2019 saw the big names dominate once again with the likes of Steve Smith, Virat Kohli, Rohit Sharma and Pat Cummins enjoying prolific runs. Pakistan star Babar Azam made the step up as well, with the 25-year-old proving that he can translate his limited-overs success to the Test arena.
While the star names made a giant killing, there were several unheralded players who announced themselves onto the big stage in style. These are the players who will carry huge expectations on their shoulders in 2020, and it will be interesting to see if they can maintain or raise the bar they set in 2019.
There were plenty of eyebrows raised when Labuschagne was fast tracked to the Australia Test squad in 2018 despite holding a modest first-class record.
His first five innings in Australia colours yielded only 129 runs, leading to more question marks over his selection. However, a fruitful County Championship stint with Glamorgan and a concussion to Steve Smith changed all that with Labuschagne taking Test cricket by storm in 2019.
Coming in as a substitute for Smith in the second Ashes Test at Lord’s, Labuschagne racked up four half-centuries on the bounce to help Australia retain the historic urn on English soil. The best, though, was yet to come from the right-hander who is enjoying a sensational home summer with Australia.
Three big hundreds on the bounce coupled with two fifties against Pakistan and New Zealand have shown that his Ashes heroics were no flash in the pan. The 25-year-old ended 2019 as the leading Test run-scorer and was the only batsman to breach the 1,000-run mark in the calendar year.
This purple patch has seen him climb to the No4 spot in the ICC rankings with only Kohli, Smith and Kane Williamson ahead of him.
Rassie van der Dussen
2019 was not the kindest year for South Africa who have been ravaged by retirements of several key stalwarts. The Proteas shockingly lost a Test series on home soil to Sri Lanka at the start of the year before being chewed up and spat out by India in a comprehensive whitewash. Faf du Plessis’ men also had a dismal World Cup campaign in England, where they finished a lowly seventh out of 10 teams.
Despite their all-round travails, the emergence of van der Dussen as a competent middle-order batsman has been one of the few positives of the year for South Africa. The 30-year-old has had to wait a long time to get his shot at international level, but he has been able to grab it with both hands when the opportunity did finally arrive.
He was one of the better Proteas players in the World Cup and has shown a sound technique and mentality for the limited-overs game. His form with the white-ball was rewarded with a first Test appearance on Boxing Day against England and he impressed once again with a fighting half-century in testing conditions.
With that valuable knock of 51, van der Dussen has now become the first batsman to register fifties in his debut T20I, ODI and Test innings. As such, the expectations are enormous for the batsman in the years to come.
Like van der Dussen, Ali too has had to be patient for his chance. The opening batsman’s years of toil in the domestic circuit finally paid off in 2019 when he was handed his maiden ODI call-up for Pakistan.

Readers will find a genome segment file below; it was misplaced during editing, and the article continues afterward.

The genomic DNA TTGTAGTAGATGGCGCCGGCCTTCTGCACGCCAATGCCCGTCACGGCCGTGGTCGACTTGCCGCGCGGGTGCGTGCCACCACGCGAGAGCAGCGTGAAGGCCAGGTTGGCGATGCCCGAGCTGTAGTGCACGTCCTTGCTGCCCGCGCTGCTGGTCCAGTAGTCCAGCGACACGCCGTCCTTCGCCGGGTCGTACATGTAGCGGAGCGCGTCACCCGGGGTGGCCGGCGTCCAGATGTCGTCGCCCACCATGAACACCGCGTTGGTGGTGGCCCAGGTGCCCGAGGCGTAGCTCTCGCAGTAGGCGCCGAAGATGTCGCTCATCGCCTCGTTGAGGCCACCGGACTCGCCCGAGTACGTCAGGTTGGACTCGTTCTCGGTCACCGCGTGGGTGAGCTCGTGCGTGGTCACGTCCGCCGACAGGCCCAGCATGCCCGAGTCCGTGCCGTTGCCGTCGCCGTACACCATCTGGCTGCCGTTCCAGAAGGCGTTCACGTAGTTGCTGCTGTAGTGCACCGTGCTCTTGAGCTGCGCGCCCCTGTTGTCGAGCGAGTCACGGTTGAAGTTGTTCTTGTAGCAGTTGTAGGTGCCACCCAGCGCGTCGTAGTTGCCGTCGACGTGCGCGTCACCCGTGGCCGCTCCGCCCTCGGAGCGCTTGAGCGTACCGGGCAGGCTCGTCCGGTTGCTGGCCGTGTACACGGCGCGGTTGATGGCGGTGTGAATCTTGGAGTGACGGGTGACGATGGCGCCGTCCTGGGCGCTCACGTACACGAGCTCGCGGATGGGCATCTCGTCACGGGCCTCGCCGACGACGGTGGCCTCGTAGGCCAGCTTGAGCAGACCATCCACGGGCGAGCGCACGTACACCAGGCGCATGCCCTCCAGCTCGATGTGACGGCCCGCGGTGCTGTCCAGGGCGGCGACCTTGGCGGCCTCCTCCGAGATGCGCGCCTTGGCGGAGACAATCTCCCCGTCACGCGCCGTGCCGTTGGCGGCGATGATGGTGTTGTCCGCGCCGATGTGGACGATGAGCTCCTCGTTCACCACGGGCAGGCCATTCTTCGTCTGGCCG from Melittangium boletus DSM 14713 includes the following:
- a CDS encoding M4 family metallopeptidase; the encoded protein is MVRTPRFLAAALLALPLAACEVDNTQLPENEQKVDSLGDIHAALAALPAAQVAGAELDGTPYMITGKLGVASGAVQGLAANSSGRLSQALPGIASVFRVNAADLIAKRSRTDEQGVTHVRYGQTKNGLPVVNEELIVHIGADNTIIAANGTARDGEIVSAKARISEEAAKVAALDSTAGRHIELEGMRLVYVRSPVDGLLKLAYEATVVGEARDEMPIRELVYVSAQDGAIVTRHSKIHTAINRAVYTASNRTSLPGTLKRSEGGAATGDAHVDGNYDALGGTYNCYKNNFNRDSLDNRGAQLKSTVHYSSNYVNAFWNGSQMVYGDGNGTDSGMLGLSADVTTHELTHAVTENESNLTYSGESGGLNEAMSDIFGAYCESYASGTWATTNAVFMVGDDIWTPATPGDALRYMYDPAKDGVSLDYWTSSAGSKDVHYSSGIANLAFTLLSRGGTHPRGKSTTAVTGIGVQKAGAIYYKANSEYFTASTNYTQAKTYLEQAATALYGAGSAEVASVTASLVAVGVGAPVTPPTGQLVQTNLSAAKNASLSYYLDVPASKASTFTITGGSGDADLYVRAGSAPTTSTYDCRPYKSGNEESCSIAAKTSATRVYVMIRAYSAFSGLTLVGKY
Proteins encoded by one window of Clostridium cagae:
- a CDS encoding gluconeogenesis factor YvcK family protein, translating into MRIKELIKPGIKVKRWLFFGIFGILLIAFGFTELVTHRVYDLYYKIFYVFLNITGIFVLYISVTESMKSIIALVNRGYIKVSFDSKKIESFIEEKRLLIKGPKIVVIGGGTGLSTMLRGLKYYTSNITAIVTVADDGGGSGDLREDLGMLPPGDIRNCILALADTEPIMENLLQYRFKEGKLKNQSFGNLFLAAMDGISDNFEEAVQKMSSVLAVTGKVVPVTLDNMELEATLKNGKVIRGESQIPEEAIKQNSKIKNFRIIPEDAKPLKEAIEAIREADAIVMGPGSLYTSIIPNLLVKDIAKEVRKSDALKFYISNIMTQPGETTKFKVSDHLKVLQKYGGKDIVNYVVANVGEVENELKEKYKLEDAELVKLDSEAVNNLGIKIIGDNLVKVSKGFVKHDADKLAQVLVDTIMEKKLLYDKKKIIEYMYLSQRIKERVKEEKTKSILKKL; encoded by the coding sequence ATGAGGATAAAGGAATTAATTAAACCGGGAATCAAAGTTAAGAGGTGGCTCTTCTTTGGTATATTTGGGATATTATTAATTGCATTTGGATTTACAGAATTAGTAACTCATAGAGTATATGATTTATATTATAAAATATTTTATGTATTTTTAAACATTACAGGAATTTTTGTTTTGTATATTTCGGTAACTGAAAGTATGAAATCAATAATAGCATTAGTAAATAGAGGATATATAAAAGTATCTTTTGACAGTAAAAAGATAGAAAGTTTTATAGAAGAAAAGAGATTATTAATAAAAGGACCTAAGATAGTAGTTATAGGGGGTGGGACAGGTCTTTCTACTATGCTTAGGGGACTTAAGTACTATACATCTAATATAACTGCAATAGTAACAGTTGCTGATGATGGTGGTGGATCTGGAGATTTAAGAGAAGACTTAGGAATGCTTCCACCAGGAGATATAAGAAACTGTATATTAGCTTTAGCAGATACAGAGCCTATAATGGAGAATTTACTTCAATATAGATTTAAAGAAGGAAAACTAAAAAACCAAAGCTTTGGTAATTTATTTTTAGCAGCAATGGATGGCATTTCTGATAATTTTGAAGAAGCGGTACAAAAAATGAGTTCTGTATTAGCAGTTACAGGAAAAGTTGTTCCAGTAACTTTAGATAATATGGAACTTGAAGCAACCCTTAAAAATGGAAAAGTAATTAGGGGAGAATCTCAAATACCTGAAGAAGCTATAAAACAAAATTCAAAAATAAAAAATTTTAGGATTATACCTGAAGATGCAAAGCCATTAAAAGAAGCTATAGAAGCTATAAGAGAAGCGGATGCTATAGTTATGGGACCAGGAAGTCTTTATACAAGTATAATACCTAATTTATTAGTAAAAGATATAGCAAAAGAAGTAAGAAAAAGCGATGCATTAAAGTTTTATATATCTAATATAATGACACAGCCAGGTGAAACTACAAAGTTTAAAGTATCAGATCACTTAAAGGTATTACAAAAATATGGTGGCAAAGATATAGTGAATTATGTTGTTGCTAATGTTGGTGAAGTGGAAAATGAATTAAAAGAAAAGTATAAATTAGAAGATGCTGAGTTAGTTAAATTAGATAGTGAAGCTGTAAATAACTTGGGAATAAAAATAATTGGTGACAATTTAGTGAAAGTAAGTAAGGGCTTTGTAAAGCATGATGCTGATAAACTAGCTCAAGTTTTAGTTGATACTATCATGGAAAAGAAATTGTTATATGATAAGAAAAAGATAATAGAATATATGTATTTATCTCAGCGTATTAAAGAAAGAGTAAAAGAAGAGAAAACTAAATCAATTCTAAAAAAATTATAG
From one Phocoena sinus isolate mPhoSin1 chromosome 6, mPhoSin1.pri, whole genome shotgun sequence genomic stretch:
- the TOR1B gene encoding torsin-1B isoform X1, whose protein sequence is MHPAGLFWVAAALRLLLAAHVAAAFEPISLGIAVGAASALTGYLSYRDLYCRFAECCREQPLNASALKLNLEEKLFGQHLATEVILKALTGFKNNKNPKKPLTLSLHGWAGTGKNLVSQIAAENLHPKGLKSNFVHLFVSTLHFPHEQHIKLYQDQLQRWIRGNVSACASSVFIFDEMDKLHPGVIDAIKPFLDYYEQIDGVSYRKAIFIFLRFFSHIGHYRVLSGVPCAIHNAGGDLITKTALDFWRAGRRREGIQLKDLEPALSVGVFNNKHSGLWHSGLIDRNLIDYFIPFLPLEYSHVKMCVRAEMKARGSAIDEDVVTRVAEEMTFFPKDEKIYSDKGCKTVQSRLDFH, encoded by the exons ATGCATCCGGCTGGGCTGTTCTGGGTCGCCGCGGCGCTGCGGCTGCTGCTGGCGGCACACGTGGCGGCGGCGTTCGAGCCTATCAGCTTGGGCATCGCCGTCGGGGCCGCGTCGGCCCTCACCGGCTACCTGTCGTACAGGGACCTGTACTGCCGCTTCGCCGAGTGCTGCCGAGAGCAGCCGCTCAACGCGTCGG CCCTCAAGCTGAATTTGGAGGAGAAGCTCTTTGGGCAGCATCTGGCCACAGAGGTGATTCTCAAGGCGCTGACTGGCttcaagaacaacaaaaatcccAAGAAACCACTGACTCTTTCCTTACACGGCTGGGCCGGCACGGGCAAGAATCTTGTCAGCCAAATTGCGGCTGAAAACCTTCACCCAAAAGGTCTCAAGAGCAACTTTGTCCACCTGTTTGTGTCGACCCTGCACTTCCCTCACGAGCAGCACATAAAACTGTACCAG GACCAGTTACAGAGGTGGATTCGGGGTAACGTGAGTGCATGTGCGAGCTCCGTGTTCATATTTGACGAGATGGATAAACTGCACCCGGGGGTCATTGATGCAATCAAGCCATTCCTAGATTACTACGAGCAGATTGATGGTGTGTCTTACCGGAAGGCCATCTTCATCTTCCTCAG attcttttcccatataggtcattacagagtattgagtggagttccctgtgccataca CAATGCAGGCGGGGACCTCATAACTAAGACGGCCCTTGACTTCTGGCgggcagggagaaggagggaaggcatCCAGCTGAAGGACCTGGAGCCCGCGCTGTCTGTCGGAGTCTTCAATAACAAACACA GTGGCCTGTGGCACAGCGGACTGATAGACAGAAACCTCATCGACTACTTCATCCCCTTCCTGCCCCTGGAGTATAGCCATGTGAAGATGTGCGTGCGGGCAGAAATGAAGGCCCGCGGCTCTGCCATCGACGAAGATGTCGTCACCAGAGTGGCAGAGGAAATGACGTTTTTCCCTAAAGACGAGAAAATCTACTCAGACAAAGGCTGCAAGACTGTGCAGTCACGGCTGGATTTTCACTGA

The 32-year-old impressed by registering a ton against Australia on his debut in Dubai but was surprisingly ignored for World Cup selection. His next big moment would finally arrive in May when he was handed his Test debut in what was a historic series against Sri Lanka held on Pakistan soil.
Ali claimed the headlines in the first Test held in Pakistan since 2009 with a gritty ton in Rawalpindi. That innings made him the first batsman in history to score centuries in both his ODI and Test debut. There was still more to come from his bat in the next Test with the opener slamming another ton in Karachi to help Pakistan’s march to victory.
Those centuries have shown that he can be a beast in home conditions at least. The challenge for Ali, though, will be to replicate the same success in overseas tours as well in the coming months. All eyes will be on how he performs during Pakistan’s tour of England which takes place in the summer.
Pooran’s talent was clear to see when he smashed a stunning 143 against Australia in Dubai during the 2014 ICC U19 World Cup. The remarkable aspect of that innings was that it came with Windies struggling at 70-8 with Pooran showing he was different class compared to the rest of the batsmen on that pitch.
The 24-year-old looked destined to scale greater heights in senior cricket before fate took an unruly turn in the following year. A horrific car accident in 2015 threatened to end the southpaw’s cricketing career and he had to undergo surgery on both his feet as a result. It took him nearly six months before he could walk again without assistance and few would have expected him to fulfill all that early promise at that stage.
A year later, Pooran was back on the cricket pitch and it didn’t take him long to rediscover his magnificent touch. While he did show flashes of brilliance in the years to follow, it wasn’t until 2019 when Pooran finally began to stamp his authority on bowlers around the world. The left-hander is arguably the most exciting limited-overs batsman to watch and the manner in which he tore apart India’s bowling attack in the recent ODI series was a sight to behold.
He has the gift of effortless timing with a smooth style that leads itself to such elegance that it makes batting look like a walk in the park. Expect Pooran to play some more blinding innings in the future. Keep an eye out for him in the 2020 T20I World Cup.
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